2019 origins by lender – Commercial Property Executive
It was set to be another banner year for mortgage bankers, but creations began to decline year over year in March, according to MBA’s Jamie Woodwell.
Origins by lender (in millions)
Commercial and multi-family mortgage bankers closed a record $ 600.6 billion in loans in 2019, according to the Mortgage Bankers Association’s Mortgage Bankers Association’s 2019 annual origination volume.
This year was about to be close to another banner year. That was before the COVID-19 pandemic spread across the United States and wreaked havoc throughout the economy. Substantial job losses, financial market volatility and general uncertainty have impacted financial markets for commercial real estate since March. In the first quarter, commercial and multi-family mortgage initiations ended up down 2% compared to the same period last year. It is very likely that activity will decline even further in the second quarter.
Thinking back to last year, commercial bank portfolios were the main source of capital for loans issued in 2019, accounting for $ 179.8 billion of the total (30%). The second most active investor group was GSEs with a total of $ 139.1 billion (23% of the total), followed by issuers CMBS, CDO and ABS with a combined activity of $ 118.4 billion ( 20% of the total) and life insurance companies. and pension funds with $ 86.1 billion (14% of the total). Lenders said they closed $ 39.0 billion (7%) in loans for REITs, mortgage REITs and investment funds, $ 15.6 billion (3%) for FHA / Ginnie Mae and 3, $ 1 billion (1%) in loans for credit companies and specialist finance companies. A total of $ 19.5 billion (3% of total) in commercial / multi-family loans entered into as a lender is classified as “other types of investors” by participants.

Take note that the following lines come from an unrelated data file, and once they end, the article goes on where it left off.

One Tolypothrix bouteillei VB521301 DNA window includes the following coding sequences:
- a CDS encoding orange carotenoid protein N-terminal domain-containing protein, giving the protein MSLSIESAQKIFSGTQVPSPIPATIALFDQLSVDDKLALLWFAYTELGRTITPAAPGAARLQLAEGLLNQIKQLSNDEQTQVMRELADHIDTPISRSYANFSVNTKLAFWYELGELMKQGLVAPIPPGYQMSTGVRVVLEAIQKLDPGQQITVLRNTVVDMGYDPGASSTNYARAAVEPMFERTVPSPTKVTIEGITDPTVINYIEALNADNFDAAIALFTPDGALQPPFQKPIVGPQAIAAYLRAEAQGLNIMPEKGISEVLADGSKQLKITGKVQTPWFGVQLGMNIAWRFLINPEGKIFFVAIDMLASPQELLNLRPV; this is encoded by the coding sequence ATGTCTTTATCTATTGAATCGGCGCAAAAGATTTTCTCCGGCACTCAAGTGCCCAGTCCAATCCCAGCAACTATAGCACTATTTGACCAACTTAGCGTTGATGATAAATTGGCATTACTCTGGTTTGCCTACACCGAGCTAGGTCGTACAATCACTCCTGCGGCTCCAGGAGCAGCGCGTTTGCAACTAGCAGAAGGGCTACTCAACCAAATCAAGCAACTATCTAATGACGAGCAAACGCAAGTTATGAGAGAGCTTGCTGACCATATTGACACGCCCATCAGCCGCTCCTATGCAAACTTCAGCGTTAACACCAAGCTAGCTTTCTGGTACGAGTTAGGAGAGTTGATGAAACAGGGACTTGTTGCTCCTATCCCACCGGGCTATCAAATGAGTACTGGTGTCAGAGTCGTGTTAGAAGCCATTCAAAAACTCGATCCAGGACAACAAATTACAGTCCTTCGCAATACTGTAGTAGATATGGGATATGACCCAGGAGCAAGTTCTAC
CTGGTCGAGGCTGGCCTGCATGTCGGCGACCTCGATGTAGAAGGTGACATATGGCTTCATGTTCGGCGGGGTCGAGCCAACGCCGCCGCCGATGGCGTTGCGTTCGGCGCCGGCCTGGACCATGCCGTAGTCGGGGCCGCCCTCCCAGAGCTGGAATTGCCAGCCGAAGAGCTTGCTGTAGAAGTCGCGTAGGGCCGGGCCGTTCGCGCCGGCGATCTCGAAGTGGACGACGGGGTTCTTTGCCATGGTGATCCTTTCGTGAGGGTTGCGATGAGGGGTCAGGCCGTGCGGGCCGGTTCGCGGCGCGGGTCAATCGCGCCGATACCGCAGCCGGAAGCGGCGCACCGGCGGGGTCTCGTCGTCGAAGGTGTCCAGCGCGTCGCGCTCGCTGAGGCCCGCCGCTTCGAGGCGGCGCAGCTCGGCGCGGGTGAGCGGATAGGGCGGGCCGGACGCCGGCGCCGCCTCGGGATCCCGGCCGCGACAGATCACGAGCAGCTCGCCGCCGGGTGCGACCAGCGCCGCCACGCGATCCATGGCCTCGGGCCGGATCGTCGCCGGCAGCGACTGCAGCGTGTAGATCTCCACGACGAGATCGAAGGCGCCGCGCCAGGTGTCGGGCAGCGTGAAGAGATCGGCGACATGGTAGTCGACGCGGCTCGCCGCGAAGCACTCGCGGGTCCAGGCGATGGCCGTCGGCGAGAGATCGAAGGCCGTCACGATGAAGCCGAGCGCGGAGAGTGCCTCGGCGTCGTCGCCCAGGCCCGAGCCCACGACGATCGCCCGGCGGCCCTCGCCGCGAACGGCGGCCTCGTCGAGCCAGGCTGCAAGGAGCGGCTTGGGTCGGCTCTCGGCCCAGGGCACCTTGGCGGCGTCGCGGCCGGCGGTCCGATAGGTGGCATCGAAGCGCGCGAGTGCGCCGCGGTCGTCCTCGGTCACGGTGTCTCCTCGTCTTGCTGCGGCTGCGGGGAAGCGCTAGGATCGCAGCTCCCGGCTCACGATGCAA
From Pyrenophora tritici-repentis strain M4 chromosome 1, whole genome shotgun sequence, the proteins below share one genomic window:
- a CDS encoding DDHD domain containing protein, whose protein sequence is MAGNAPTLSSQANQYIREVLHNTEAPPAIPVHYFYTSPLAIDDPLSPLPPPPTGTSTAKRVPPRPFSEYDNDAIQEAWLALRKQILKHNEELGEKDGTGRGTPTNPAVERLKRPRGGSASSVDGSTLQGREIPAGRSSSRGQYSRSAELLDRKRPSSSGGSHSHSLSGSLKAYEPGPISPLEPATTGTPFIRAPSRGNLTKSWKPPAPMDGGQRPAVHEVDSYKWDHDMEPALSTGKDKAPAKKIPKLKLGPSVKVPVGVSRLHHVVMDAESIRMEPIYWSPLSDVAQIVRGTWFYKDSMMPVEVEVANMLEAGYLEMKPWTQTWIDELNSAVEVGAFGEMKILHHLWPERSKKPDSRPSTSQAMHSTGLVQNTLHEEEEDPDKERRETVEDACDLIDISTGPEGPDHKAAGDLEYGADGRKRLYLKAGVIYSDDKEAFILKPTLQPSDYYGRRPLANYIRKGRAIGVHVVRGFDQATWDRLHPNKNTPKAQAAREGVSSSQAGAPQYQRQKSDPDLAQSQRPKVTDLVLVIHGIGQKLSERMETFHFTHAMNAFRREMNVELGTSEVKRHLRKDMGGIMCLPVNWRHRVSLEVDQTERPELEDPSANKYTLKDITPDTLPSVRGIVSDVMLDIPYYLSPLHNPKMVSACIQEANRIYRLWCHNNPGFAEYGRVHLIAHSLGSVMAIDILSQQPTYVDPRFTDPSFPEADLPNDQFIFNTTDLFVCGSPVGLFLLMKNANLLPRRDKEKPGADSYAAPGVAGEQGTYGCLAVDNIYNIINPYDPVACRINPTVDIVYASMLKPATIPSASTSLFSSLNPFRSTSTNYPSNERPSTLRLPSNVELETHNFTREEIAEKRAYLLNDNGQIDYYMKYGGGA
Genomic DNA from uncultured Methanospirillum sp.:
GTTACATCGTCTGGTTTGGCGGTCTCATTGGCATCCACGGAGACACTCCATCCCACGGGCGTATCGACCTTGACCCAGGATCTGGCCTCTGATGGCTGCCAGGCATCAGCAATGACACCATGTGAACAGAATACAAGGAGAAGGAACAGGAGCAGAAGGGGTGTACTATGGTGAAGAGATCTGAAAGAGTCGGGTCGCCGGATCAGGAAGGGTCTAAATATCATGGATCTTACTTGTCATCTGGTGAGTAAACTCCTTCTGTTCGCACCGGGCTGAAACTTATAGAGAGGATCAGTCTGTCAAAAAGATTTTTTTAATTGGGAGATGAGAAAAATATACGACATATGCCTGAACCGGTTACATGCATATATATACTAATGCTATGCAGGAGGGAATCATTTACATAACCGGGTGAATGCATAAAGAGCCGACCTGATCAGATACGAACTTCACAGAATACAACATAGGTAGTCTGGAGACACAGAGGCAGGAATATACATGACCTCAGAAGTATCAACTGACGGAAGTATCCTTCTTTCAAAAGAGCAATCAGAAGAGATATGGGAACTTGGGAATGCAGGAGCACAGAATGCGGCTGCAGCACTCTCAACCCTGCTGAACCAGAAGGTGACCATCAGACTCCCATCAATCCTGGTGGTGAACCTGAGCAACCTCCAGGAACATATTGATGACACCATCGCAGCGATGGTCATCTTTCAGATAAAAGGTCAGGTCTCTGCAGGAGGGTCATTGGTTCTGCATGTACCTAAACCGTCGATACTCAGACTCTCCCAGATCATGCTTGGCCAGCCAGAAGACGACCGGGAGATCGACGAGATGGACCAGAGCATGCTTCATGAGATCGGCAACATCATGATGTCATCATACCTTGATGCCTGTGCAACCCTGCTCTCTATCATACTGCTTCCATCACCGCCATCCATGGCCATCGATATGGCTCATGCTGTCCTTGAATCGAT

In terms of property types, multi-family properties had the highest volume of mortgage bank origins at $ 287.2 billion, followed by office buildings, industrial properties, retail, hotels / motels and health care. The first liens represented 94 percent of the total dollar volume closed last year.
MBA is closely monitoring the impact of the COVID-19 pandemic on its members and the industry.
Jamie Woodwell is Chief Economist for the Mortgage Bankers Association.